You are assertive and unyielded a friend who patiently listens and never walks away, not once.
You are refined and polished one, our source of encouragement, a man of honor and gratitude, all at once.
You’re always willing to say “sorry” and “forgive” me a nurturing man and a loving partner all at once.
You are our wall of trust and security and we knew you will never betray us, not even once.
Spending time with you is fun; you share tricks and shortcuts and make academics enjoyable, for once.
Affection could be your surname
you hug, you kiss as a mother does, all for once.
You are a pillar of strength, support, and discipline your work is endless oftentimes thankless, but I will thank you Dad, I knew at once.
My first attempt at Ghazal poetry form was inspired by a recent visit to the Singapore National Museum. My hero has always been my father. Apart from reading and writing, we share the same passion for Arts and Culture and he would have been so delighted to see these exhibits. According to Gay Reiser Cannon at d’Verse, who introduced the components of the ghazal for their challenge, the ghazal’s narrator “is always a hero longing for the unattainable”.
I heard the news of you leaving as someone from the other line was sobbing, crying, weeping. “He’s gone”, was all I can hear. I wept, I cried ’till I can’t cry anymore.
It was a warm summer morning.
You left without saying goodbye. Without notice. It broke my heart in pieces, I could die.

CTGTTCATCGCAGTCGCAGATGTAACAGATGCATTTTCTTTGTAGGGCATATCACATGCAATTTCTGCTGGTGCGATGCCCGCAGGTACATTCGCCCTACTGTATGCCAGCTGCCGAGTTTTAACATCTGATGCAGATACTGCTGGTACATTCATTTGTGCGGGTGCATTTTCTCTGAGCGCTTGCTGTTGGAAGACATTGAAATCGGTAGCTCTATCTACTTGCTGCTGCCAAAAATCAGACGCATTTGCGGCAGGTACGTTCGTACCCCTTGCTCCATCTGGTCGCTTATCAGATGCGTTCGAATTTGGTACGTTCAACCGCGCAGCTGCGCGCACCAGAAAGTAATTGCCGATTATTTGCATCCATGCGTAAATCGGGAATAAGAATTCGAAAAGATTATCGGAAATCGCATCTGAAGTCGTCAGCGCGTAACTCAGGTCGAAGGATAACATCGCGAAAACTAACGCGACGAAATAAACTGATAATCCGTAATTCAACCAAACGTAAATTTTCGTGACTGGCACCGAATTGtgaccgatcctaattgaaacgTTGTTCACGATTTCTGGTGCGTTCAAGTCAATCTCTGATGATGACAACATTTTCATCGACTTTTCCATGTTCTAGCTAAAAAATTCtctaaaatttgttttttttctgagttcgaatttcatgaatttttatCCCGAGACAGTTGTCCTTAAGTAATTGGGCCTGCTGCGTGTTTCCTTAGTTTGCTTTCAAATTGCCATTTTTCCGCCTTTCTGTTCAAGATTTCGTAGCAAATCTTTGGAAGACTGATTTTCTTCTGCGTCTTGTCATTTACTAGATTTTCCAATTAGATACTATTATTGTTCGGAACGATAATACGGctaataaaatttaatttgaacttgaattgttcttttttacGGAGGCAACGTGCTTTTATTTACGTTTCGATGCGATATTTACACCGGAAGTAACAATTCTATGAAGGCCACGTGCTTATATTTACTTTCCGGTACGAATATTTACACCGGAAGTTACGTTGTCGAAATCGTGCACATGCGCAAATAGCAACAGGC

I told myself I’ll never go far away from you again, but what’s the point?
I was wounded, helpless, and even when far away an interrupted cry could be heard as I lament in desperation.
Distance is killing me.
The sun was shining but the rain came pouring when I flew back home to bid my goodbye.
You were smiling. You felt rested. And you look handsome as ever. I smiled back looking at you as I said “your barong Tagalog looks perfect on you”. I blew you a kiss like I used to.
I was ushered away, away from your side.
Note: The Barong Tagalog, more commonly known as simply barong (and occasionally called baro), is an embroidered formal shirt and considered the national dress of the Philippines.
In Filipino culture it is a common formal attire,
Written for dVerse, https://dversepoets.com/2019/06/10/prosery-1/, Write a story using maximum 144 words that has to include the following line: “When far away an interrupted cry” taken from the poem acquainted with the night by Robert Frost.
” If you know the enemy and know yourself, you need not fear the result of a hundred battles. If you know yourself but not the enemy, for every victory gained you will also suffer a defeat”, Sun Tzu’s Strategic Theory on War.
I have always loved the book The Art of War, it is now celebrated by today’s business gurus and even sports coaches as guidance for dealing with conflict of all sorts. Knowing oneself is the most important thing in winning the war we wage every day.
Below is my poem about Sun Tzu’s theory on the art of war, in a modern context.
Written for dverse Poetic: Theories of Everything and Anything
Empowered ( Cinq Trois DecaLa Rhyme)
You don’t take away from me that one thing I deserve, one thing.
You don’t tell me what to do ‘cos you deemed, as a human being.
I shall be in solitude, will be silent, will be quiet.
I will give my tormented soul a break, but I do not quit.
You can hate me, you can curse me, but I will remain cogent.
You will see the beauty in silence, in weeping, that’s resilient.
You will understand hope against trials, that’s bright and brilliant.
When confusion and fear arise, it is truly upsetting.
You do not take away, that one thing I deserve, not a bit.
For I have hoped, I have loved, I am clever and I am apt.
Merril is hosting dverse Poetic: Theories of Everything and Anything, hop in and join the fun at https://dversepoets.com/2019/05/07/poetic-theories-of-everything-and-anything/